Sometime in 2009 I decided to become part of a growing social media “movement” by opening a Twitter account. My experience was short-lived and within a couple of months I had deleted the account.
Truth be told, I didn’t care to read about celebrity sightings or yearned for up-to-the-minute accounts of their every move. Apparently, I was following so-called “news” sources who were reporting celebrity announcements as “BREAKING NEWS.”
However, I was also turned off by the fact that in my initial short stay on the micro-blogging service, I didn’t see much of what you might call a #Chican@Twitter presence.
Perhaps, my Twitter inexperienced showed itself. Who knows? At the time, being on Twitter wasn’t even a distraction or addicting, at least to me. I actually found it hilarious and tragic that people would post online their every moment of their lives from what they ate to what their significant other did or didn’t do.
Around 2010 I decided to give Twitter another try. Again, I realized that there still wasn’t a Chicana/o presence even though there were a lot of Chicanas/o “tweeting” about their daily life, and whatever entertainment story was worth discussing. The fact was that in 2010 very few Chicanas/os took up a progressive, leftist political orientation with their tweets.
My early Twitter experience reminded me that in the early years of the World Wide Web (the 1990s), there was a strong Chicana/o presence and even “unity” albeit tenuous at times. But by 2010, it seemed like the Internet of the 1990s had never happened.
It wasn’t until the second time around that I realized the full potential of Twitter, as a technological medium for political “dissent” that could potentially alter the dynamics of society, but then again you’d have to have access to a social media gadget and create an account in order to witness or participate in this so-called technological “revolution.”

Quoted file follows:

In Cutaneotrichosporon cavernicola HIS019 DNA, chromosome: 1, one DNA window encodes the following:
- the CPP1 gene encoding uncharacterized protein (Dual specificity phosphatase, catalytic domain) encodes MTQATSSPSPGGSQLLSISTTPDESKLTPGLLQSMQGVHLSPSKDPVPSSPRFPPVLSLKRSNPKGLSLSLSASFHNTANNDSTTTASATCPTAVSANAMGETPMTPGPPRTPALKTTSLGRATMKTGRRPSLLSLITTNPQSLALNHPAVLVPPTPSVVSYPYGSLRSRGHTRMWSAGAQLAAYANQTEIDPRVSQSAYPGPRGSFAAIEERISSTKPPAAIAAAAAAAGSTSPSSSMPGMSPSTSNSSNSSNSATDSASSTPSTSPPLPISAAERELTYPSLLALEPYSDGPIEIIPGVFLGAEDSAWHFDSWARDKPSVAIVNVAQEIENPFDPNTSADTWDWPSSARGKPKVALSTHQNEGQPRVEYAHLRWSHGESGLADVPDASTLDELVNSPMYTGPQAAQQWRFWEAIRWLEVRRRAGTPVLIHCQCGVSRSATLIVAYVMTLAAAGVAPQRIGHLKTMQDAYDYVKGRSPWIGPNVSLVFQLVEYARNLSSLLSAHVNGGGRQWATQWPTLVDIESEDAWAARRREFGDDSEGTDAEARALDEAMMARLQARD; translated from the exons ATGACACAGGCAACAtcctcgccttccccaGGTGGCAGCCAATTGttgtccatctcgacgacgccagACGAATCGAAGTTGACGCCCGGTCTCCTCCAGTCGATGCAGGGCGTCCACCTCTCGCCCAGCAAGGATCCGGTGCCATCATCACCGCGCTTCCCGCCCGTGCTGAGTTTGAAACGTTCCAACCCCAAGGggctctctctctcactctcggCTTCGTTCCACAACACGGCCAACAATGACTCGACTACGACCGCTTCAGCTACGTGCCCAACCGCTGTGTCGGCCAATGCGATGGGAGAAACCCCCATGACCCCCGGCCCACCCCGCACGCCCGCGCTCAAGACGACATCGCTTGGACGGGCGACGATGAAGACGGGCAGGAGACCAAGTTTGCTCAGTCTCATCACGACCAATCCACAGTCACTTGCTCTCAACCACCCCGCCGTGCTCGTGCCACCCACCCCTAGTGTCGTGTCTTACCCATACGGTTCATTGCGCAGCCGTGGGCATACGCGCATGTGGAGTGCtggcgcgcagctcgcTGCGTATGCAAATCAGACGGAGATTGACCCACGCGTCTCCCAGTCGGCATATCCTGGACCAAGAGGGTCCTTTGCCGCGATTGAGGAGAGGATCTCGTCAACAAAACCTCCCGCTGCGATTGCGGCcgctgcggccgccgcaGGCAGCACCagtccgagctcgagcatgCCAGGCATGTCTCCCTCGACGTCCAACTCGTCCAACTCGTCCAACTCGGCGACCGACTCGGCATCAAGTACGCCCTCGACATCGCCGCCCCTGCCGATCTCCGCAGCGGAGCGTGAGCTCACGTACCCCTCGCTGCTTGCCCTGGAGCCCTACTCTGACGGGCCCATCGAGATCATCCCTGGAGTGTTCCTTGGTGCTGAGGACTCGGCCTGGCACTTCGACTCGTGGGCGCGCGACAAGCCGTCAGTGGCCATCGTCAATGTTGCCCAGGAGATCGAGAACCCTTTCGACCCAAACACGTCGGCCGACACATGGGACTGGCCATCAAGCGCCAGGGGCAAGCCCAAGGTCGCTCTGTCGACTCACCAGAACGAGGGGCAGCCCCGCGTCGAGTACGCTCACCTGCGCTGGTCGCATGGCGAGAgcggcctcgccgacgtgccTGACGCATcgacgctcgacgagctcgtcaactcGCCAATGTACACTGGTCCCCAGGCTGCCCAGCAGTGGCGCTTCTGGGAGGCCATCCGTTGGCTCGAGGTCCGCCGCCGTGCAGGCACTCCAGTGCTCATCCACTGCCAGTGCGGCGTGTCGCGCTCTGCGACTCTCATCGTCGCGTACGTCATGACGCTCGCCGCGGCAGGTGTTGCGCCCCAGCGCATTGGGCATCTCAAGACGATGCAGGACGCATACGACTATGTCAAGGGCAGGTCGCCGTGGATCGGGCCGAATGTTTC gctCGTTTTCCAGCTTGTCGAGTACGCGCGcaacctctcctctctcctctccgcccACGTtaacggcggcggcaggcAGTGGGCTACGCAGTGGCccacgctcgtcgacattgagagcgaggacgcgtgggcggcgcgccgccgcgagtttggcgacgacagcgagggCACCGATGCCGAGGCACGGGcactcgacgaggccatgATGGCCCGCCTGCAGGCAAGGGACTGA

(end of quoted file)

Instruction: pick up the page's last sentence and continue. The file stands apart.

Sadly, I also realized that Twitter was being manipulated and shaped into a garbage disposal for the public consumption of corporate products as brands were easily dumped onto our community by Wall Street and other marketers in the form of #LATISM with the click of a button.
Product consumption fiercely challenged political dissent on Twitter. In what would become readily apparent to all those participating in some form of political Twitter: Today’s political dissent quickly became tomorrow’s forgotten tweet as it never failed that an entertainment story quickly eclipsed any hope of societal “revolutionary” change.
Finding Y(our) Chican@ Soul
In the first couple of years, finding y(our) Chican@ Soul (an idea better explained by Chicano photographer Art Meza aka @Chicano_Soul of Lowriting fame) was challenging, to say the least. And this is where, to me anyway, the potential of Twitter could be found in the possibility of connecting with Chicanas/os at the local, national, and international level.
But then again, I was reminded about how Chicanas/os in the 1960s and 1970s were connecting without the availability of social media. Perhaps I couldn’t get beyond the “is the glass half empty or half full?”